Early Processes


Notes July 15th, 2010
History And Survey Of Photography
[Arielle And Mike]

Photographic Techniques And Processes:
[ http://www.npg.si.edu/exh/brady/intro/cont4.htm ]


  • Used plates brushed with bithumen and exposed to light, then washed with lavender oil
  • developed by Joseph Niepce
  • Photograph: "View from the Window at Le Gras" was an 8-hr exposure

[ http://www.hrc.utexas.edu/exhibitions/permanent/wfp/heliography.html ]

[“Helio” referring to The Greek god of the sun and “graph” meaning writing. “Sun Writing”]

Uses humen (of Judea) which hardens in relationship to the sun.
They couldn’t get the silver to fix.
[“To fix” – continue to be sensitive to light]

[ http://www.fi.edu/learn/sci-tech/daguerreotype-photography/daguerreotype-photography.php?cts=photography ]

Invented by Louis-Jacques-Mandé Daguerre using Niepce’s notes to figure out the silver nitrate process.
Developed with heated mercury vapor and sensitized to light with heated iodine vapor, forming silver iodide crystals on the silver surface of the plate.

  • Used silver nitrate coated copper plates (negative on metal)
  • A negative that loooks positive due to shiny surface
  • 5-60 min. exposures
  • kept in a "Union Case"

[Interesting: There was a Greek myth of a mirror with memory.]

Union Case
Popular cases used to store Daguerreotypes.
America used cases lined with velvet.
Europe used cases lined with silver.

Momento Mori (Remember Me/Myself)
It was popular to photograph the deceased in honor of remembering them (as photographs were expensive.)
Children were most often photographed.
They were photographed outside the studio or in a studio with a skylight/sun roof to use natural light to capture the image.

[ http://www.rleggat.com/photohistory/history/calotype.htm ]

[“Calo” meaning beautiful, this translates to “Beautiful Print”]
Invented by William Henry Fox Talbot
Uses a salt-coated paper, using silver chloride in a salt bath.
It was the first photo process with negatives.
Used by Gustav Le Gray.
Unfortunately was a bit blurry.

[ http://albumen.conservation-us.org/ ]

Uses egg whites to bond silver to glass or paper.
[Albumen refers to the part of the egg that is forming the bond]
Faster than the original Calotype process.
Creates both negatives and prints.
This process was used by Gustav Le Gray to create composite images during the 1850s
Uses salted paper print from the calotype photo process.

Wet Plate Collodion
[http://www.johncoffer.com/Main_Page_files/handout.pdf ]

Invented in 1851 by Frederick Scott Archer
Also uses negatives.
Was cheaper than the Daguerreotype.
Required a darkroom.
A glass plate is cut and polished, then coated with silver nitrate.
It takes only 15-20 seconds to develop the plate.
Potassium chloride is used to change the negative into a positive.

[http://www.rleggat.com/photohistory/history/ambrotyp.htm ]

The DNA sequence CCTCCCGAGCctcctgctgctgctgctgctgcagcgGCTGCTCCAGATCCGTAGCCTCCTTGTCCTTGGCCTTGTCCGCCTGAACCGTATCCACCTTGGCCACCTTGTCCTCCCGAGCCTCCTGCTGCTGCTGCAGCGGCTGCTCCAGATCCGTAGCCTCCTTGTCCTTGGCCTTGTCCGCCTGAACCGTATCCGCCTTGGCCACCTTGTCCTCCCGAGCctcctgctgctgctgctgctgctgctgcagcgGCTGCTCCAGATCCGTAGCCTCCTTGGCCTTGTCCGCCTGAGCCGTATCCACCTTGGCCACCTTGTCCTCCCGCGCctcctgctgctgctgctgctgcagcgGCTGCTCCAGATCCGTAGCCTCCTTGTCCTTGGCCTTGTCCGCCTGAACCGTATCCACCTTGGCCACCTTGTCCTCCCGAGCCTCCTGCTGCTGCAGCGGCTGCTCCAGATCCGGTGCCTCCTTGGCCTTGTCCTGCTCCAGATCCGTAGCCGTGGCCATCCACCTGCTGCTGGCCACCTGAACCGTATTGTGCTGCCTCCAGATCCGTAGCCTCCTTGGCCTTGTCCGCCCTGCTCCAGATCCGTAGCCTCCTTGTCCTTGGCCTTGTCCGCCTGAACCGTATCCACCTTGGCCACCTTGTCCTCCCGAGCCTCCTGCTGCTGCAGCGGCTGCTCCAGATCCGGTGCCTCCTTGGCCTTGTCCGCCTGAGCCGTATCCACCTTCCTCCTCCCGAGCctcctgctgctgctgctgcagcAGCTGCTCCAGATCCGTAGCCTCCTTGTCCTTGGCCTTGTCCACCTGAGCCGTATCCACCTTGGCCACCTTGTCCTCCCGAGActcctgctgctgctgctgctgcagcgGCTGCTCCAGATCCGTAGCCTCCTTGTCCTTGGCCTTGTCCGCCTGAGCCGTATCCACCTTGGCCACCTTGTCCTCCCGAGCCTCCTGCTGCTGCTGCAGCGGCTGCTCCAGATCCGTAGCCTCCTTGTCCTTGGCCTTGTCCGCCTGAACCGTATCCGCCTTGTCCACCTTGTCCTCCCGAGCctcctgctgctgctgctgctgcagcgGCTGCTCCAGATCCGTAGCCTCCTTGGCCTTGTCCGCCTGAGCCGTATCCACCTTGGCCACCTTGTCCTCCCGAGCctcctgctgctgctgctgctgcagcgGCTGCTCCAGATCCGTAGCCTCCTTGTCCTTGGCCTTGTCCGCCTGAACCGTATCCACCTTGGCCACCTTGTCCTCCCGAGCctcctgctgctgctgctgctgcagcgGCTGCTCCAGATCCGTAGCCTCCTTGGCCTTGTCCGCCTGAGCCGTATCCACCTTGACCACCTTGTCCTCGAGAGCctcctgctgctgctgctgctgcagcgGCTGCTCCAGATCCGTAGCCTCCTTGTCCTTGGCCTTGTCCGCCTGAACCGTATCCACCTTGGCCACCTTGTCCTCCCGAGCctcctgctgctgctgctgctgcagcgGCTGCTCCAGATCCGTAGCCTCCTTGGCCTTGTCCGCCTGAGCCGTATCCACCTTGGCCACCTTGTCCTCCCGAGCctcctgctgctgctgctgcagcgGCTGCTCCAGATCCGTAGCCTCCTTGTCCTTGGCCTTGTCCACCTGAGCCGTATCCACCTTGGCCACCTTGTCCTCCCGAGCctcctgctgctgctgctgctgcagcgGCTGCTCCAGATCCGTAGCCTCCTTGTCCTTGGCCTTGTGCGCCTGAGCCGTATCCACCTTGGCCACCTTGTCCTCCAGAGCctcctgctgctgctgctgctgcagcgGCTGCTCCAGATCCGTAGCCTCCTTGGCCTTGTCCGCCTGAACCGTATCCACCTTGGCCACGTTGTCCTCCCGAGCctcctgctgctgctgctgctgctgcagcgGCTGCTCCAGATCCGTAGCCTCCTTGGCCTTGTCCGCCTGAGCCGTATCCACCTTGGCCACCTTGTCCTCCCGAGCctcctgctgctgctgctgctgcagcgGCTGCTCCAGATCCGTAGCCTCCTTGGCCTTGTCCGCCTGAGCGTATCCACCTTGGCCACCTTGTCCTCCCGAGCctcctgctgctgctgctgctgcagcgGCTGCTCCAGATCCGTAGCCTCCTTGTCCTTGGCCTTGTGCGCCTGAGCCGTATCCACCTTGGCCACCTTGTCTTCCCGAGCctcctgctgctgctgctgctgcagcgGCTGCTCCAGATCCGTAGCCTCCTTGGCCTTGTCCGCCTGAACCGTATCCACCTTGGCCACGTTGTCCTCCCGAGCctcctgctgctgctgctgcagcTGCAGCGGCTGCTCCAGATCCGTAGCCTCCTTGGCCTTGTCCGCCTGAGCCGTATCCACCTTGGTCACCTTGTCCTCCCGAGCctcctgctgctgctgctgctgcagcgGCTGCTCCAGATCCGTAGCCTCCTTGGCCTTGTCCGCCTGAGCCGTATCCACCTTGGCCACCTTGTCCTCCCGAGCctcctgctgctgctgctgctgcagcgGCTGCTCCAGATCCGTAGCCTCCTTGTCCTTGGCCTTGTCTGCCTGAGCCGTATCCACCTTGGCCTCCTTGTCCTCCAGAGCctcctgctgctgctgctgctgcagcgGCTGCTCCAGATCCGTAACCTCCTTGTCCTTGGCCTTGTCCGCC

Uses the wet collodion process, however, creates an originally positive image.
Leaving on the black background behind the image plate creates a positive, and peeling off the black background creates a negative.

Pressed resin and wood shavings were combined to create a new union case.

[http://www.edinphoto.org.uk/1_early/1_early_photography_-_processes_-_tintype.htm ]

Photograph on a thin iron plate with collodion.
It becomes cheap enough to now make yourself and studios begin to appear.
Touristic photographs emerge.
Used by Civil War Photos.

[ http://www.photography.com/articles/history/cyanotype/ ]

[“Cyan” meaning blue]
Invented by John Herschel in 1842
Uses iron salts.
Creates wax paper negatives.
Becomes the commonly used “blue print”

Carte De Visite
[Visiting Card]
Used by the wealthy upper class, similar to a personal business card.
Traditionally when arriving at a home, an individual would present the card to the butler, which would be delivered to the homeowners to announce the arrival of the visiting individual.
People began to trade pictures of themselves.
A camera was used with multiple lenses to take multiple pictures within the camera (aprox. 4-8 pictures at a time that created a 3 ½ by 2 ½ inch image.)
It was the beginning to the idea of the “postcard” idea.
Celebrity cards circulate, scrapbooks begin, and trading cards/sports cards are created.

Travel Log
Became a fad after portraits.
As Egypt, Palestine, The Middle East, And Northern Africa, were being colonized by Europe, photographs were taken of the exotic, unknown, and newly discovered territories.

The French Photographer, Du Camp, illegally uses the calotype process to show images of his travels (Northern Africa and the Middle East.)
125 calotypes are assembled for the “First” book of photography.

[http://www.rleggat.com/photohistory/history/stereosc.htm ]

[“Stereo” meaning tube.]
Invented in 1874.
Had two lenses resembling binoculars to provide a sense of a 3 dimensional image.

[http://www.kodak.com/US/en/corp/features/brownieCam/ ]

A camera made by Kodak using pre-coated dry plates.
This allowed for multiple pictures, each coming with 100 frames.
The film was made of celluloid. [Very flammable!]
After the pictures had been taken, the camera would be sent to Kodak, who would then print your photos for you and reload new film into your camera.
The camera cost only $1 and brought photography to the public.
It was advertised towards women and children.
“You push the button, we do the rest!” -Kodak